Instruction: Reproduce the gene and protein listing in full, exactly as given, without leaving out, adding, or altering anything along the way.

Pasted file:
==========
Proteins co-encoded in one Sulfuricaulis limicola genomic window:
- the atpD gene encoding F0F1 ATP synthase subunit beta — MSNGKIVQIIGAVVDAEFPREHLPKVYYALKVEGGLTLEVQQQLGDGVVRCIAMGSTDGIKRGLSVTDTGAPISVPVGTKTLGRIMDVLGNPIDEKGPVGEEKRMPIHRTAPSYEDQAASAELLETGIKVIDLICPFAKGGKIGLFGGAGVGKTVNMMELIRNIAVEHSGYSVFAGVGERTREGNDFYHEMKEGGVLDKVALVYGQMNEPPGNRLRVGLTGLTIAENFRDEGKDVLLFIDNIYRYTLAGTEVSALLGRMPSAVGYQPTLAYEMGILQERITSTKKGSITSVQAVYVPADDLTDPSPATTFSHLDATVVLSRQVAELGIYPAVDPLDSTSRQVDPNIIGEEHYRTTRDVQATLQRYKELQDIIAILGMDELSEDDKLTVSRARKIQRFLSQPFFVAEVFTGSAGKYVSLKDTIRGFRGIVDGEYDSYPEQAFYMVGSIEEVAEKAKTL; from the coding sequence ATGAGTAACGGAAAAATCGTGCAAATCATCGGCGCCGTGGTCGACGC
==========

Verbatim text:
Proteins co-encoded in one Sulfuricaulis limicola genomic window:
- the atpD gene encoding F0F1 ATP synthase subunit beta — MSNGKIVQIIGAVVDAEFPREHLPKVYYALKVEGGLTLEVQQQLGDGVVRCIAMGSTDGIKRGLSVTDTGAPISVPVGTKTLGRIMDVLGNPIDEKGPVGEEKRMPIHRTAPSYEDQAASAELLETGIKVIDLICPFAKGGKIGLFGGAGVGKTVNMMELIRNIAVEHSGYSVFAGVGERTREGNDFYHEMKEGGVLDKVALVYGQMNEPPGNRLRVGLTGLTIAENFRDEGKDVLLFIDNIYRYTLAGTEVSALLGRMPSAVGYQPTLAYEMGILQERITSTKKGSITSVQAVYVPADDLTDPSPATTFSHLDATVVLSRQVAELGIYPAVDPLDSTSRQVDPNIIGEEHYRTTRDVQATLQRYKELQDIIAILGMDELSEDDKLTVSRARKIQRFLSQPFFVAEVFTGSAGKYVSLKDTIRGFRGIVDGEYDSYPEQAFYMVGSIEEVAEKAKTL; from the coding sequence ATGAGTAACGGAAAAATCGTGCAAATCATCGGCGCCGTGGTCGACGC